• One group surprised me by making a rectangular box that was nevertheless quite innovative. The box held 20 cans in total, but instead of the same kind of pop, there were 5 different flavors, and 5 flaps that opened to reveal them. Genius! Perfect for a get-together when you want to offer a variety of options, but don’t want to buy 3 boxes of pop. The design was practical, unique, and very appealing (the group ended up earning top marks in the “Strength of Argument” category). Among all of the designs, this one made me wonder most, “Why isn’t this on store shelves already?!”

  • Another group played up the environmental angle of their Pepsi Flower design. “There is very little empty space. Also, the box is so cute, you can reuse it when you’ve drank the pop! Can you imagine storing baby clothes in there?! Adorable.” (Side note: This group also engaged in some great mathematical thinking to find the surface area of their box, which was full of rounded edges.)

  • The group of students who created a triangular box pitched theirs as efficient and fun: “When you’re done drinking the pop, put the cans back in the box, and you get bowling pins!” (Side note: This group refused to let go of the mathematics and insisted on finding the exact surface area of their design – despite my suggestion to estimate part of it – , which turned out to be a very interesting problem. See Part 2.)

  • One group designed their cylindrical box to contain 38 cans, 19 per layer, for a very specific reason: 19 circles packed in the smallest possible circle that contains them results in the most dense packing up to 20. (See this Wikipedia article.) This was based on their own research, and was completely unprompted by me. (The abundance and variety of this group’s ideas was quite astounding – they spent two days just in the brainstorming phase, and a significant portion of this time arguing about the relative efficiency of installing a Pepsi pipeline in cities where they generated the most profit. Talk about out-of-the-box thinking – literally!)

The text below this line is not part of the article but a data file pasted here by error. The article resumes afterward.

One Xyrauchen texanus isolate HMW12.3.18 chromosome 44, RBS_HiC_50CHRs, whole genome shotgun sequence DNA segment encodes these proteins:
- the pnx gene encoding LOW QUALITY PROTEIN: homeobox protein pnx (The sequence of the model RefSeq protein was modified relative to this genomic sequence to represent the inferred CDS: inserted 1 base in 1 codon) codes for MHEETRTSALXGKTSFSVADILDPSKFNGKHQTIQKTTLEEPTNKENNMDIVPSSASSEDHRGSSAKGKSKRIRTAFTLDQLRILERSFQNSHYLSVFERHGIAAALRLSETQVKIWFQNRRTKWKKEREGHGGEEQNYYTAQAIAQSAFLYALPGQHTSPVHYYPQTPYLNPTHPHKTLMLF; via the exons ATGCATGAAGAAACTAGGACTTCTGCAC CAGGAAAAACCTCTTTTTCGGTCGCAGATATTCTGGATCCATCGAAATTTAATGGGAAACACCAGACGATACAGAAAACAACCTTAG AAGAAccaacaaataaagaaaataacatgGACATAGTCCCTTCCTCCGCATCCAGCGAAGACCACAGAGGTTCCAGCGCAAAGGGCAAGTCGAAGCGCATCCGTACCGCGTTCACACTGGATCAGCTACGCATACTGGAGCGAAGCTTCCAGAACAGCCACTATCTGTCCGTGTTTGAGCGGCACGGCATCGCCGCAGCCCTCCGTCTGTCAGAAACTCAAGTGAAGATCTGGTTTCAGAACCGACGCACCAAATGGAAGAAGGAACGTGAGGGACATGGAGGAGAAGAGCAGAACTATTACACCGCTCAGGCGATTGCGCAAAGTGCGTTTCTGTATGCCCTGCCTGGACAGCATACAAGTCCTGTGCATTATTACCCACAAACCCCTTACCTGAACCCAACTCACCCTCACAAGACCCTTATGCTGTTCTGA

This group’s pitch was, in fact, a rap, and its over-the-top cheesiness makes me laugh every time I watch it:


To sum it all up, I was incredibly proud of my students, and I hope they are proud of their hard work as well. Throughout the experience, I have been blown away by students’ creativity, collaboration, persistence in solving unfamiliar and challenging problems, not to mention by the variety of curricular and extra-curricular mathematics that emerged. Nat, whose Soft Drink Project this project was based on, sums it up nicely:

The sheer volume of work that went into the different designs was several times more than I could have ever gotten out of the same students with a dictated assignment. It showed me that an interesting starting point, a little bit of student control, and a willingness to learn alongside can create unbelievably powerful learning.

A willingness to learn alongside was certainly critical, as I was often pushed to exercise my problem-solving skills alongside students; as such, my role shifted even further from knowledge authority to co-participant in the problem-solving process. I found this to be tremendously exciting and fun, and I hope the experience helped to validate students’ feelings of being competent, creative mathematicians.

Finally, now that I’ve dipped my feet into project-based learning and survived, I am itching to explore its affordances further in other courses, with more curricular concepts.

Stay tuned…

Some resources related to the project, in case you are interested:

Pop Box Project – Project overview (English)
Pop Box Project – Project overview (French)
Pop Box Project – Group contract (English)
Pop Box Project – Group contract (French)
Pop Box Project – Rubric (English)
Pop Box Project – Rubric (French)
Pop Box Project – Trade Show

Previous posts: Part 1, Part 2.